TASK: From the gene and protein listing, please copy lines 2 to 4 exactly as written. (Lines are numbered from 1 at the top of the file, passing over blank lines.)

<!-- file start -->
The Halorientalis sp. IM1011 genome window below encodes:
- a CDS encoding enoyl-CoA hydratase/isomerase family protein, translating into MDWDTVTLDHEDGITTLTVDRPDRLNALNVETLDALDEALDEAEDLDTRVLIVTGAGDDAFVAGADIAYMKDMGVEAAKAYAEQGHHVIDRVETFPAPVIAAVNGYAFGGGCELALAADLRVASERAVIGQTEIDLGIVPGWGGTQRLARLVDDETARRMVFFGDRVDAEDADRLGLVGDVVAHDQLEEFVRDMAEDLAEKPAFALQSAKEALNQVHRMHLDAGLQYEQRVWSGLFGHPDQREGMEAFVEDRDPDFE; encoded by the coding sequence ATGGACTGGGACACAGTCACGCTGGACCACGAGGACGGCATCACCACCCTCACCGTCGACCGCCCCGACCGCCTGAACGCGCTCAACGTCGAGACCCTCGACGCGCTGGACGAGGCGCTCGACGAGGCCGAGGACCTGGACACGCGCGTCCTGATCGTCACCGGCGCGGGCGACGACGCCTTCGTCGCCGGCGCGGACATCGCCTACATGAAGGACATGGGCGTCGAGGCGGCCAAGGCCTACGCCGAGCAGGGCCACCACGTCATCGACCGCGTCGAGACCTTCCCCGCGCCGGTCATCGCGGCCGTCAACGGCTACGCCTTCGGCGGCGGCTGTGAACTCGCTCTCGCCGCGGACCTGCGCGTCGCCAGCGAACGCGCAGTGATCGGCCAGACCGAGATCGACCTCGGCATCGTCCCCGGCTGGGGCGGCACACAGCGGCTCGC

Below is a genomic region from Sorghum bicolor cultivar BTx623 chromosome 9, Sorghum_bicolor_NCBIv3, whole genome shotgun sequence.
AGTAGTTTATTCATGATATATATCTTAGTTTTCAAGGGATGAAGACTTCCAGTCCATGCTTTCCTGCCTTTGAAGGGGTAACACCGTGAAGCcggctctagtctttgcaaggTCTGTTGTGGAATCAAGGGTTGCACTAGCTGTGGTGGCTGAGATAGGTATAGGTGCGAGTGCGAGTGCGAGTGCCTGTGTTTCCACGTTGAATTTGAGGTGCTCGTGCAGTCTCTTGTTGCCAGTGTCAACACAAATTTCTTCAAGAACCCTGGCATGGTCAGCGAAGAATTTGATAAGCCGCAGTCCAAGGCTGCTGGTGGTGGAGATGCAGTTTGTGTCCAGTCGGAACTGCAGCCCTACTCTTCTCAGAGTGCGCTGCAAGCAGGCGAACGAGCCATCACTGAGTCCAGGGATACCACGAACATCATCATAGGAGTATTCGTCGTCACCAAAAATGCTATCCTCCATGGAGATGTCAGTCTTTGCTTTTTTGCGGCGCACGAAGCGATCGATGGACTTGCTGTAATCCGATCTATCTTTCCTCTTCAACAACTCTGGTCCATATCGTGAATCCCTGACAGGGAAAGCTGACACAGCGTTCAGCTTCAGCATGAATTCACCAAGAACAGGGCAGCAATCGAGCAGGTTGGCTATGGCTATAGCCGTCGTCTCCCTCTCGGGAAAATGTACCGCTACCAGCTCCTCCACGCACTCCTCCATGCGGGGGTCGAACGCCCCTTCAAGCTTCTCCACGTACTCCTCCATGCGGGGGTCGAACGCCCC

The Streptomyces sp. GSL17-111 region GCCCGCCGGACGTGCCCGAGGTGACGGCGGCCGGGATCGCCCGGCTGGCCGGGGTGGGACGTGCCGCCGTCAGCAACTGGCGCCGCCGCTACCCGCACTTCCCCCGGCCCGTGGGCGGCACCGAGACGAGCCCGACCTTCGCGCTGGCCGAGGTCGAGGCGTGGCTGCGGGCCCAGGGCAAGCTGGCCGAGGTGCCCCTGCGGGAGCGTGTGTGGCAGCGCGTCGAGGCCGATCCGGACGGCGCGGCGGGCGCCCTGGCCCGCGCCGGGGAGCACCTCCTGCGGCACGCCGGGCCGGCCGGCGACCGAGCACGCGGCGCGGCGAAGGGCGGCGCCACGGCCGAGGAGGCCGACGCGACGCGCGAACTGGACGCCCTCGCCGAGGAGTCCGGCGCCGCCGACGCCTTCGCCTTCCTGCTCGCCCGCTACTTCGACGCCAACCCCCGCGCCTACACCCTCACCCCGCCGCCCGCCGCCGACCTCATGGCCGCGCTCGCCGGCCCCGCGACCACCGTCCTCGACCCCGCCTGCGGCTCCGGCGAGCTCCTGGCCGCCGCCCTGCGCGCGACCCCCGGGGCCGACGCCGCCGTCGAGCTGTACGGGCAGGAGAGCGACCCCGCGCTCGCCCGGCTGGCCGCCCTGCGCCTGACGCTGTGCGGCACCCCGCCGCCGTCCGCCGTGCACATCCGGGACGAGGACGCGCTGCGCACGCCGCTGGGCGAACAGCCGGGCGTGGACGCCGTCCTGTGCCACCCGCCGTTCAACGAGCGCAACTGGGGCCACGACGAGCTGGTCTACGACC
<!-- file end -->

- a CDS encoding enoyl-CoA hydratase/isomerase family protein, translating into MDWDTVTLDHEDGITTLTVDRPDRLNALNVETLDALDEALDEAEDLDTRVLIVTGAGDDAFVAGADIAYMKDMGVEAAKAYAEQGHHVIDRVETFPAPVIAAVNGYAFGGGCELALAADLRVASERAVIGQTEIDLGIVPGWGGTQRLARLVDDETARRMVFFGDRVDAEDADRLGLVGDVVAHDQLEEFVRDMAEDLAEKPAFALQSAKEALNQVHRMHLDAGLQYEQRVWSGLFGHPDQREGMEAFVEDRDPDFE; encoded by the coding sequence ATGGACTGGGACACAGTCACGCTGGACCACGAGGACGGCATCACCACCCTCACCGTCGACCGCCCCGACCGCCTGAACGCGCTCAACGTCGAGACCCTCGACGCGCTGGACGAGGCGCTCGACGAGGCCGAGGACCTGGACACGCGCGTCCTGATCGTCACCGGCGCGGGCGACGACGCCTTCGTCGCCGGCGCGGACATCGCCTACATGAAGGACATGGGCGTCGAGGCGGCCAAGGCCTACGCCGAGCAGGGCCACCACGTCATCGACCGCGTCGAGACCTTCCCCGCGCCGGTCATCGCGGCCGTCAACGGCTACGCCTTCGGCGGCGGCTGTGAACTCGCTCTCGCCGCGGACCTGCGCGTCGCCAGCGAACGCGCAGTGATCGGCCAGACCGAGATCGACCTCGGCATCGTCCCCGGCTGGGGCGGCACACAGCGGCTCGC

Below is a genomic region from Sorghum bicolor cultivar BTx623 chromosome 9, Sorghum_bicolor_NCBIv3, whole genome shotgun sequence.
AGTAGTTTATTCATGATATATATCTTAGTTTTCAAGGGATGAAGACTTCCAGTCCATGCTTTCCTGCCTTTGAAGGGGTAACACCGTGAAGCcggctctagtctttgcaaggTCTGTTGTGGAATCAAGGGTTGCACTAGCTGTGGTGGCTGAGATAGGTATAGGTGCGAGTGCGAGTGCGAGTGCCTGTGTTTCCACGTTGAATTTGAGGTGCTCGTGCAGTCTCTTGTTGCCAGTGTCAACACAAATTTCTTCAAGAACCCTGGCATGGTCAGCGAAGAATTTGATAAGCCGCAGTCCAAGGCTGCTGGTGGTGGAGATGCAGTTTGTGTCCAGTCGGAACTGCAGCCCTACTCTTCTCAGAGTGCGCTGCAAGCAGGCGAACGAGCCATCACTGAGTCCAGGGATACCACGAACATCATCATAGGAGTATTCGTCGTCACCAAAAATGCTATCCTCCATGGAGATGTCAGTCTTTGCTTTTTTGCGGCGCACGAAGCGATCGATGGACTTGCTGTAATCCGATCTATCTTTCCTCTTCAACAACTCTGGTCCATATCGTGAATCCCTGACAGGGAAAGCTGACACAGCGTTCAGCTTCAGCATGAATTCACCAAGAACAGGGCAGCAATCGAGCAGGTTGGCTATGGCTATAGCCGTCGTCTCCCTCTCGGGAAAATGTACCGCTACCAGCTCCTCCACGCACTCCTCCATGCGGGGGTCGAACGCCCCTTCAAGCTTCTCCACGTACTCCTCCATGCGGGGGTCGAACGCCCC